Friday, June 29, 2012

Karibu Punda Milia!

It feels like months but has only been a few weeks without what feels like my third arm! I patiently wait for my computer to return from the repair shop and my mind is filling with stories and adventures to share with my readers. Sharing a computer between the two of us has been pole pole. Having lots of work to complete for my new website, booking clients on trips to Hawaii, Panama, South Padres Island, weddings to the Caribbean and of course to East Africa for Safari has been taking up my share of the computer time!

This morning I woke to lions moaning, most likely they had just found breakfast and were enjoying their catch.  Headed for the balloon launch site I was excited to see what animals would be around the corner as we left camp.  Being back in Tarangire with all the animals is wonderful.  The Zebra are starting to make their way back to the park and their offspring are right alongside of them.  The wildebeest are scattered with the Zebra and the many herds of elephants are also finding their way home.  After the flight we drove through an enormous group of Zebra. The younger ones gave us a little show and did a little playing around. I was able to capture this with my lens and as soon as the winds decide to blow the right way or I get into town for 3g connection (which ever comes first) I will be able to share the fun video with you.

When not working behind the computer I am out enjoying the wonders of this beautiful park.  Game drives to check out wildlife returning to the swamp and watching the birds who show up at our bird bath is how I often spend my afternoons. I see beauty every where I look; the people who teach me much more than Kiswahili, the landscape, trees, birds and animals- even the bats are cute here!




Designing plans for many great advenutres to see more of this beautiful country keeps me on my toes! In the near furture I will head to Ngorongoro Crater and Lake Manyara to spot more wildlife. I will also be visiting Peace Matunda Orphanage and School on the slopes of Mt. Meru.  It is important for me to help the locals in anyway I can while at the same time providing a trip of a life time for my clients. Working with PeaceMatunda allows me this opportunity in East Africa.

Living in a national park meeting travelers from all around the globe I have learned very quickly what those on safari are looking for. A common comment from travelers is how they are thankful that they booked with a travel agent!  There is a lot to coordinate for this amazing journey and you want to be sure you are booking with reputable suppliers that use reliable vehicles and have knowledgeable staff.  It is also a smart idea to visit at a time of year that fulfills your dreams for your African Safari.  Speaking to a specialist with first-hand knowledge is very helpful for you - the traveller!  I leave you with the lions that are hanging around the Tarangire Sand River this week....kwa heri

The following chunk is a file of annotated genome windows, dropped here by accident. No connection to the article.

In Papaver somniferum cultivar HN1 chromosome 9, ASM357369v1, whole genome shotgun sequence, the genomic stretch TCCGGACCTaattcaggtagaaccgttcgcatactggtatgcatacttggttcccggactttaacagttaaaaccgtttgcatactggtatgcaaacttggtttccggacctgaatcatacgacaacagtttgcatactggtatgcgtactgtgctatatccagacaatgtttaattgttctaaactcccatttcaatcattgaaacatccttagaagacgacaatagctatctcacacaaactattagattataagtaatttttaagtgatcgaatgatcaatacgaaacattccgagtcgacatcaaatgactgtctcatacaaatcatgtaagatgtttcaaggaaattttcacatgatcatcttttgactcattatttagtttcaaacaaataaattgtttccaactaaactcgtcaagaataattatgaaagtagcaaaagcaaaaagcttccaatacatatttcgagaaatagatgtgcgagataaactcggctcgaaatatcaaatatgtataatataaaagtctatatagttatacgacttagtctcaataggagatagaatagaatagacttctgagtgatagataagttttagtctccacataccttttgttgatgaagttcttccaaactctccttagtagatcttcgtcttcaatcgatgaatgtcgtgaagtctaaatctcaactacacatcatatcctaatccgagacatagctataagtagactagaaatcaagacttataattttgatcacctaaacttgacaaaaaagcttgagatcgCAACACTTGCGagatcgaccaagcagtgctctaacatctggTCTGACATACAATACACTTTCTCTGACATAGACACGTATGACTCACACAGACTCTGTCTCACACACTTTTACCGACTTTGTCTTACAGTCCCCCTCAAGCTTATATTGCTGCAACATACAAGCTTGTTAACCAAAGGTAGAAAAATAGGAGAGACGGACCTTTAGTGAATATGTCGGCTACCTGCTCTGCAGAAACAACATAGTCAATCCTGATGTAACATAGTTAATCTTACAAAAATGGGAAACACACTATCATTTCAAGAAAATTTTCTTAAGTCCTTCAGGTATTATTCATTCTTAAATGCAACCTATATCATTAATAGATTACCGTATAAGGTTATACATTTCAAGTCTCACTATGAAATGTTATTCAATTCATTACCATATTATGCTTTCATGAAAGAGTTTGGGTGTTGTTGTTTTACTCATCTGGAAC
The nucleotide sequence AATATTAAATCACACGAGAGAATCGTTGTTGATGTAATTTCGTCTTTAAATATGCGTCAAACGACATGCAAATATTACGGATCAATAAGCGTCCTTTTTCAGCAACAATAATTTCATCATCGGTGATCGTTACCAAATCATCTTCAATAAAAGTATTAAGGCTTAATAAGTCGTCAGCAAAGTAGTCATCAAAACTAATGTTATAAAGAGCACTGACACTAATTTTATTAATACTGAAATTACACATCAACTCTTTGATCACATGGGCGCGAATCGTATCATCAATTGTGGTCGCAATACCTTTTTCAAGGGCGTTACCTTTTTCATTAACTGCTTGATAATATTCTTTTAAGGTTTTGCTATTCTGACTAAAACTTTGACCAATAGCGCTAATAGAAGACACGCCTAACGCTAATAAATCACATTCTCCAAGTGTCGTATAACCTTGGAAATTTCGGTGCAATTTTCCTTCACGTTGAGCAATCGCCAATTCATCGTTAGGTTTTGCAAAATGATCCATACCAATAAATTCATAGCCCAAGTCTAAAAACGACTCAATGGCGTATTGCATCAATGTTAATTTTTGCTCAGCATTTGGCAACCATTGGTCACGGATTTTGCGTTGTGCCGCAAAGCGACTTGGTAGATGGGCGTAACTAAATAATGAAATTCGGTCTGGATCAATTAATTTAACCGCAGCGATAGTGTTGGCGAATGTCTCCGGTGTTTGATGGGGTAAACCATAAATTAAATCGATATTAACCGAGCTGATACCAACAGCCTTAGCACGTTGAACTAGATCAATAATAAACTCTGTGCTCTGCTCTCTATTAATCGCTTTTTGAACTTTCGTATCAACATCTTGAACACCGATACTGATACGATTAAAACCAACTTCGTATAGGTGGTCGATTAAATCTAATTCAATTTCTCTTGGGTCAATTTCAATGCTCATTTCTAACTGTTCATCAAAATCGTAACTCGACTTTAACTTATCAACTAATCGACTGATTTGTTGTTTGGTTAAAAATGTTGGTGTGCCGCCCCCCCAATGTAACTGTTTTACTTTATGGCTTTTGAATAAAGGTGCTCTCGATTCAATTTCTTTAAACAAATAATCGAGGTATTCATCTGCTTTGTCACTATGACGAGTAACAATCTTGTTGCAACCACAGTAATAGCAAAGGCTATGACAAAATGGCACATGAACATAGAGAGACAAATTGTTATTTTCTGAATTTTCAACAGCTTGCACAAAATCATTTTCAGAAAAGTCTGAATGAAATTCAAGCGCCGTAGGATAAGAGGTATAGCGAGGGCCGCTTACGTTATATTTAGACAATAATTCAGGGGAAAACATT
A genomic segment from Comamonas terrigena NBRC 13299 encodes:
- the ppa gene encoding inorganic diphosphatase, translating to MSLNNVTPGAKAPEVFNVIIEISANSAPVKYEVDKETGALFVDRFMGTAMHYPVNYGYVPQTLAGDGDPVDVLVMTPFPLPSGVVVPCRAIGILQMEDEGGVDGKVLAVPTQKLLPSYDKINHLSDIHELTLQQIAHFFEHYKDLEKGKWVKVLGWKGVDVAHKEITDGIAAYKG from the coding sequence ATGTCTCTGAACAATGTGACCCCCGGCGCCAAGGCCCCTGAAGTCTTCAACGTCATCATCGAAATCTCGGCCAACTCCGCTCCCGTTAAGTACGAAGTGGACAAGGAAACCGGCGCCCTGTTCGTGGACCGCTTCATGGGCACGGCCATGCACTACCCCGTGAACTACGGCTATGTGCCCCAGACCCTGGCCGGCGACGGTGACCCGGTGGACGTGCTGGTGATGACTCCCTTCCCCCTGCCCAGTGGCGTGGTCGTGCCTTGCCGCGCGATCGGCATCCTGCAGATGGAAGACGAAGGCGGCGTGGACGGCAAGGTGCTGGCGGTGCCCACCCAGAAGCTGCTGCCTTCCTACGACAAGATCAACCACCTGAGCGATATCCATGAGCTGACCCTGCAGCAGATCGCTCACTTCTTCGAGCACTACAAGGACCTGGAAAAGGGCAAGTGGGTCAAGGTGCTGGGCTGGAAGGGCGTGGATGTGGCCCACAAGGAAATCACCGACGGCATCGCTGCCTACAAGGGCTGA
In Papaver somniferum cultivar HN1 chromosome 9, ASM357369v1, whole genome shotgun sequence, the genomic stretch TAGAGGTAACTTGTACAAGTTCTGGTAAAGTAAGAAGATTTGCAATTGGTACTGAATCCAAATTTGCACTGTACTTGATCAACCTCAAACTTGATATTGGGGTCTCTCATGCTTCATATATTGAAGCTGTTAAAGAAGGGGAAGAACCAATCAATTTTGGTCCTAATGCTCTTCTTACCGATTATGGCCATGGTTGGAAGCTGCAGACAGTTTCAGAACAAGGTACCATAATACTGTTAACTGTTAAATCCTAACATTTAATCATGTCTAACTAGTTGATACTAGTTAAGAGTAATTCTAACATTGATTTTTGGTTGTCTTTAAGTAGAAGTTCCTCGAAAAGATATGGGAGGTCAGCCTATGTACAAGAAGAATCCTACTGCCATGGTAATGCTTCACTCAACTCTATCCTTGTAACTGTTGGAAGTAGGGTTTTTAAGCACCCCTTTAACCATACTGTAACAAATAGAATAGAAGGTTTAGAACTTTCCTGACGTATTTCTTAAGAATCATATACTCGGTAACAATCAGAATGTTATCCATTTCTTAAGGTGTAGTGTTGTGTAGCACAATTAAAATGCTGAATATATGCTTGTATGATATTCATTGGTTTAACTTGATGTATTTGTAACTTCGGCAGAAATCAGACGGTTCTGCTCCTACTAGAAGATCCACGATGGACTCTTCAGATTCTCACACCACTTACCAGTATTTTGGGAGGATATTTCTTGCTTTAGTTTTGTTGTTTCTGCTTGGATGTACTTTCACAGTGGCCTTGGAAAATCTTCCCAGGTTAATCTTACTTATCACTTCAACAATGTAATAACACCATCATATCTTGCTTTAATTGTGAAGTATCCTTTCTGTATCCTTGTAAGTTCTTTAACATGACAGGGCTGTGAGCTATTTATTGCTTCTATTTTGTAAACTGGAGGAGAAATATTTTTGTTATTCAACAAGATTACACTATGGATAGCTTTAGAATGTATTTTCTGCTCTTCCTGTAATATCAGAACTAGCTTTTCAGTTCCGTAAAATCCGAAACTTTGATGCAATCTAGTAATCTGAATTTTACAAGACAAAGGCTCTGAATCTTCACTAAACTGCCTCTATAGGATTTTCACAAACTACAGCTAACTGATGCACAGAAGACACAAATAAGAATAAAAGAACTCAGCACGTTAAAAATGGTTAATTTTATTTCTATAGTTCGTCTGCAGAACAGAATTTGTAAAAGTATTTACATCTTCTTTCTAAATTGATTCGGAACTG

Friday, June 8, 2012

Tembo!

While I had hoped to be blogging about the Giraffe Manor and the Elephant Orphanage I gained more life experiences by not visiting on my most recent stop in Nairobi.  The pole pole way is to be sure to intersect your day.  Nairobi is a very busy city and just like any other growing city there is always construction being done.  The day’s adventure to visit the Giraffes and Elephants started out well, the traffic jam in construction was a surprise and put a twist in the plans.  To visit the Elephant Orphanage you want to arrive around 10am. The exhibit does close at noon as the elephants return to the park for play time, so be sure to get an early start on your day.   I will enjoy my time being surrounded by the Elephants in Tarangire and will patiently wait to visit the Orphanage and Giraffe Manor in November when I return to Nairobi, hakuna matata!

The Elephant population in Tarangire is one of the best known in Africa, thanks to the Tarangire Elephant project which began in 1993.  The project monitors the location, associations and life history of about 32 family groups and 250 bull elephants.

About 2500 elephants live in Tarangire ecosystem.  In the dry season they all depend on the water of the Tarangire river inside the park.  In the wet season many of them wander widely in the Maasai Steepe in search for better forage. Bulls range far, they may visit neighbouring populations in Lake Manyara and even in the Ngorongoro highlands.

Elephants prefer to eat grass but in dry times they turn to trees for food, especially baobob and acacia trees. They strip bark, break branches, smash ebony bushes and pluck seedlings of many kinds.   While causing some damage, they also “trim” and shape the trees. The seeds that pass through their gigantic bellies are left in convenient manure piles, ready to become new trees.

Whatever elephants are doing, they are fascinating to watch. Family groups forging, bathing, drinking, and playing will provide you with hours of pleasure.  My love for these amazing creatures inspires me to share ways you can help support the orphans and adopt an elephant at Sheldrick Wildlife Trust or even better book your safari to get up close and personal with the world’s largest animal.